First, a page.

Two weeks ago, something happened that most sports fans considered entirely inconceivable or, at the very least, quite unlikely.
Major Football Bowl Subdivision teams held college football games.
Ever-increasing momentum throughout the summer, as the COVID-19 pandemic overwhelmed the country, pointed to no football at all in the fall, much less at the collegiate level with uncompensated athletes, college campuses and uncontrollable exposure all appearing unavoidable. But nonetheless, the FBS, and most notably its Power Five conferences (SEC, ACC, Pac-12, Big 10 and Big 12), have all announced plans to resume their seasonsz, albeit on different schedules.
The Big 12, SEC and ACC are already underway with the Big 10 starting Oct. 23 and the Pac-12 resuming Nov. 6.
But this is not the case in the Football Championship Subdivision, the level that features the William and Mary Tribe along with the rest of the Colonial Athletic Association. The CAA was quick on the draw of cancelling upcoming competitions, nixing fall athletic competition in mid-July. It is in the vast majority of the division, with every conference cancelling fall play and only 15 FCS teams intending to complete a non-conference season in 2020.
This trend of cancellation versus announcing plans to play shines an interesting light on the revenue structures of many colleges as well as the regional values of the country. Power Five conferences make a killing off football in a variety of aspects, from ticket sales to TV deals to sponsorships. For example, the University of Wisconsin earned almost $46 million in media rights related to football and $500,000 to sponsorship and royalty revenue last year.
Also notable, as predicted by many, is that the south and southeastern parts of the country have been on the forefront of the play-in-2020 movement. It is well-known that football makes up a substantial part of southern culture and southern college culture, which is also evident in business and civic circles.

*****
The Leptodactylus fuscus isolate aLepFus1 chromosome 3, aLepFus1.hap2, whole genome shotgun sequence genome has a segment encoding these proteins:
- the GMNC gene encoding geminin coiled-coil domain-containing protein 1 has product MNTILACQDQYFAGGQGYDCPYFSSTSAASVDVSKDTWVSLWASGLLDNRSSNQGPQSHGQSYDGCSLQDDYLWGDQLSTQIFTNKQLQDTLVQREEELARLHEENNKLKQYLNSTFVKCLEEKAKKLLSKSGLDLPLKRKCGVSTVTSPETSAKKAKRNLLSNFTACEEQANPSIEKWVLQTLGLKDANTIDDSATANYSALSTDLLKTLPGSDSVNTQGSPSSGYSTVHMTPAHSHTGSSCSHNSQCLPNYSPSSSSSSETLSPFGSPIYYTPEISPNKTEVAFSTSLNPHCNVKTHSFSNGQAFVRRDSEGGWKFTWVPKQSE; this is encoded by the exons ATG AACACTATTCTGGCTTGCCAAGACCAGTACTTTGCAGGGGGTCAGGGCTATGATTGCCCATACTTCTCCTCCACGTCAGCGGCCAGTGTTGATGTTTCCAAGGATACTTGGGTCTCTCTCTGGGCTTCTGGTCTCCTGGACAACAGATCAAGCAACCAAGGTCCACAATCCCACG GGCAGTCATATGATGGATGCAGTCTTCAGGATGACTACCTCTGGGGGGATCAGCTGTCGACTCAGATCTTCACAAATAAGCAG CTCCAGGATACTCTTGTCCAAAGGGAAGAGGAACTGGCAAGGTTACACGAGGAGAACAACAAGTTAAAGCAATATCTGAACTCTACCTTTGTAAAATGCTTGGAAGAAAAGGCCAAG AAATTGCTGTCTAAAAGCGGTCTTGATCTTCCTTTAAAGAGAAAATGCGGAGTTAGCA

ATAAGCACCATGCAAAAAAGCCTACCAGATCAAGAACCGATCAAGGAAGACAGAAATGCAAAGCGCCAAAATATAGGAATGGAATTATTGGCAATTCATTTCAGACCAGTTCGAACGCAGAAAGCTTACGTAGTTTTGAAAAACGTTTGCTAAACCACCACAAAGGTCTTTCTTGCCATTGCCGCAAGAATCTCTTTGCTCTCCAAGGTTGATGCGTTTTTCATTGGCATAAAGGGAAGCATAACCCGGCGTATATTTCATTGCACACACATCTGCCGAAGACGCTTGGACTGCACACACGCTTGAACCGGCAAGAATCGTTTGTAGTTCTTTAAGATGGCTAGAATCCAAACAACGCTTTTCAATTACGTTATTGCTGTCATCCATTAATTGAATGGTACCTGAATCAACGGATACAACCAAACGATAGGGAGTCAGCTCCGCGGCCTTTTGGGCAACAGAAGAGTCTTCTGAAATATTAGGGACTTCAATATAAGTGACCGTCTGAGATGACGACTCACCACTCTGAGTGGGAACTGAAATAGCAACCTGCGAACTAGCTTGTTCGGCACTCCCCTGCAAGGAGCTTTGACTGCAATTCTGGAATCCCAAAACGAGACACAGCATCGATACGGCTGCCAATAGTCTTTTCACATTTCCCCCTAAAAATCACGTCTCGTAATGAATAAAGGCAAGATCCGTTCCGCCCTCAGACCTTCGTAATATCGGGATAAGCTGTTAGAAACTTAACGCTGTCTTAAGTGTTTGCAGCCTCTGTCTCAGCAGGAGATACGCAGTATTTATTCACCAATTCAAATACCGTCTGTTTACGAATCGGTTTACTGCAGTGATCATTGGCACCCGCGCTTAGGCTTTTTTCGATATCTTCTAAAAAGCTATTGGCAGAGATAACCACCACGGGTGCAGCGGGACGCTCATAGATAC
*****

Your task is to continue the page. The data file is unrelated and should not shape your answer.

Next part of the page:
“College football is where it’s at in the South,” University of Georgia Grady Sports Media Initiative Associate Director Welch Suggs said of the season in an Inside Higher Ed blog post. “No other sport has the footprint that football does, in terms of the size and scope or where it fits in our psychology.”
And so much of the country is pushing forward with that effort, taking as many precautions as possible against the virus. According to physician, epidemiologist and Duke University professor Chris Hostler in the same article, officials have a “very good understanding” that there will be COVID-19 outbreaks despite any combative efforts in the sport.
But at the other end of the spectrum is the College, with no fall sports and a practicing-but-not-playing football program. Members of the team will retain this year of eligibility and build chemistry, but not take the field until 2021. This is the first time with no Tribe football during traditional months since 1943.
For context, the 2018-19 football season generated $5.4 million in revenue for the College.
Tribe head coach Mike London expressed support of the decision amid disappointment for the lost year, while noting that the decision extends not just to the football team, but to the school community and the region at large.
“I’d rather be safe beyond measure,” London said. “There probably are going to be a lot of people who are upset about this, but that’s first and foremost to me. You can say ‘we have to play football,’ but how will it affect the testing not only within our school but in the area? There’s so many other things that are a domino effect that go into (whether) you have a season or not.”
So, football rolls on, but only in select areas with select budgets and revenues. It remains to be seen how the seasons will fare as the temperatures cool down and the virus progresses, but as for the Tribe, on to 2021 and plenty of extra practice.